Access to Employment and Training
Matt's experience of education in prison was mixed. Listen to what he has to say:
Access to and take up of educational opportunities in prison is mixed. In 2012, the average participation rate in education for all prisons was 50 per cent of the prison population. In the summer of 2012, 85 prisoners sat Leaving Cert exams, which represented an almost 30% decrease since 2010. 127 sat Junior Certificate exams and it was estimated that about 600 others were taking FETAC courses.
There are currently 13 vacant teaching positions in Irish prisons, six in the Midlands prison. When there isn't enough teachers, it is hard for people to take up education.
|Among the Irish prison population, there are high rates of illiteracy, low educational attainment, and a history of unemployment. A focus on providing meaningful training and educational opportunities is very important to allow prisoners to begin a stable crime free life when they are released. It is also important to provide education in other skills, including skills for independent living, such as cooking and budgeting.|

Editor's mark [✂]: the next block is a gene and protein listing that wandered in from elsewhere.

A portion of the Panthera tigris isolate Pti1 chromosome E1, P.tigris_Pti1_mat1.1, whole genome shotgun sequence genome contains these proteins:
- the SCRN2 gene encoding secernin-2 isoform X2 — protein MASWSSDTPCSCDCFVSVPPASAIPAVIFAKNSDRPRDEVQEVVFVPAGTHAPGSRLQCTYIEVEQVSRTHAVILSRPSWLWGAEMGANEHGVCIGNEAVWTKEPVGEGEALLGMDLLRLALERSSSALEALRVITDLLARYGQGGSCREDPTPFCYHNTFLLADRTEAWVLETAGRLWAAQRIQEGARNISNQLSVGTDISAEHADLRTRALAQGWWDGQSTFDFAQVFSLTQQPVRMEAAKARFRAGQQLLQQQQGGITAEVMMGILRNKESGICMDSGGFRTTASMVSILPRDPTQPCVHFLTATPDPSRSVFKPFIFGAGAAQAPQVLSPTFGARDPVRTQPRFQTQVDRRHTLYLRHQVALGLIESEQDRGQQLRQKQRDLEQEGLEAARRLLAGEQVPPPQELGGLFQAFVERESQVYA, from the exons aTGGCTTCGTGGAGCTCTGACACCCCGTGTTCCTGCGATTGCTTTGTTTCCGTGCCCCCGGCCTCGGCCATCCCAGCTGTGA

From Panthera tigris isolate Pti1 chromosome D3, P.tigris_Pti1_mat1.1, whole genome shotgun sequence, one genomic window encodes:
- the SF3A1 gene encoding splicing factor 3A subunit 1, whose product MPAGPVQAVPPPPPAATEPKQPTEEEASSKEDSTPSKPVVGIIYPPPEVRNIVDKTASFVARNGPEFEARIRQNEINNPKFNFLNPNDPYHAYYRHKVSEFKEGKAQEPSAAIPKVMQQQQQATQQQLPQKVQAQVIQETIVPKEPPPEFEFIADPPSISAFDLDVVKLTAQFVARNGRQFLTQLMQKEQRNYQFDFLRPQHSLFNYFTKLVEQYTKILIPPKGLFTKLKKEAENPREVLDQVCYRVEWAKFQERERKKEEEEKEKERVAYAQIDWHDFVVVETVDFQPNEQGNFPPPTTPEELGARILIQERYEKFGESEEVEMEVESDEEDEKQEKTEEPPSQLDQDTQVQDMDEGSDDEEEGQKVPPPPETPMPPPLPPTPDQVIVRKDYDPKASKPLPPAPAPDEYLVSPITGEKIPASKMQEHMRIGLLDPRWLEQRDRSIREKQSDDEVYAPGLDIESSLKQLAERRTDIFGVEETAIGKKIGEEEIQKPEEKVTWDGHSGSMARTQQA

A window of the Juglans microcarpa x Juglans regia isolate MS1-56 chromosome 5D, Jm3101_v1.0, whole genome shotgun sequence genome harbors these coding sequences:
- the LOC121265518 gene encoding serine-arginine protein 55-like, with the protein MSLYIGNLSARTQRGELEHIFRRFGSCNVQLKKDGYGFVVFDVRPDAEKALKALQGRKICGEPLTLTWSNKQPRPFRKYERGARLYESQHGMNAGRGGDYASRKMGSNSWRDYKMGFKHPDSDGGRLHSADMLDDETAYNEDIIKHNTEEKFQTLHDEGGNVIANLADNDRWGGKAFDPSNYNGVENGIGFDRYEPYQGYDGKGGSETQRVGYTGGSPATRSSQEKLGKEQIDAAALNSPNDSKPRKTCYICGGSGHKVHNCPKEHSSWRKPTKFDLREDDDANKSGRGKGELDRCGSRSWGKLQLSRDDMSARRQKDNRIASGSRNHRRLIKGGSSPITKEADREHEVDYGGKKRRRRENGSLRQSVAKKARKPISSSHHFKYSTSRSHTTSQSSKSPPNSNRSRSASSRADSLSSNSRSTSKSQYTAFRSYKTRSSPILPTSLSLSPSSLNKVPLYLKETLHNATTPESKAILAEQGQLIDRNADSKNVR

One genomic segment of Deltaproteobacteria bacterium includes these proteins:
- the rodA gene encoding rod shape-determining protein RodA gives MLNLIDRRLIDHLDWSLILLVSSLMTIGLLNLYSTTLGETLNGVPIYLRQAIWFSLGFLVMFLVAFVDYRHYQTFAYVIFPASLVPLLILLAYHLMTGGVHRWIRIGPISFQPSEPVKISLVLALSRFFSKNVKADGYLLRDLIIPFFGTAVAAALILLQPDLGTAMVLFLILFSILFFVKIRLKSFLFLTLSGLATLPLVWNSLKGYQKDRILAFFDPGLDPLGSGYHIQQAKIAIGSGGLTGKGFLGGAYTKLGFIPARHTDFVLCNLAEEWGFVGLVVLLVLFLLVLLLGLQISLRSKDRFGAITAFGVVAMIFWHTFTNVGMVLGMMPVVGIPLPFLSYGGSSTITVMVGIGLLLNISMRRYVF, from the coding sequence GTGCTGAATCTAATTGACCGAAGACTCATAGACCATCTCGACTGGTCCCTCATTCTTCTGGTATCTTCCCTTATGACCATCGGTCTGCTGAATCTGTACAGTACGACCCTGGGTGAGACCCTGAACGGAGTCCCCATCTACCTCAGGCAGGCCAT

Access to Housing
A high number of prisoners have experienced homelessness at some point in their lives. For some, they were first homeless as a child. The reality is that for most people who enter prison homeless, leave prison homeless.
Prisoners who are homeless on their release from prison may experience the same circumstances that led to their imprisonment. Therefore, access to safe and appropriate housing to people leaving prison is central in overcoming repeat offending.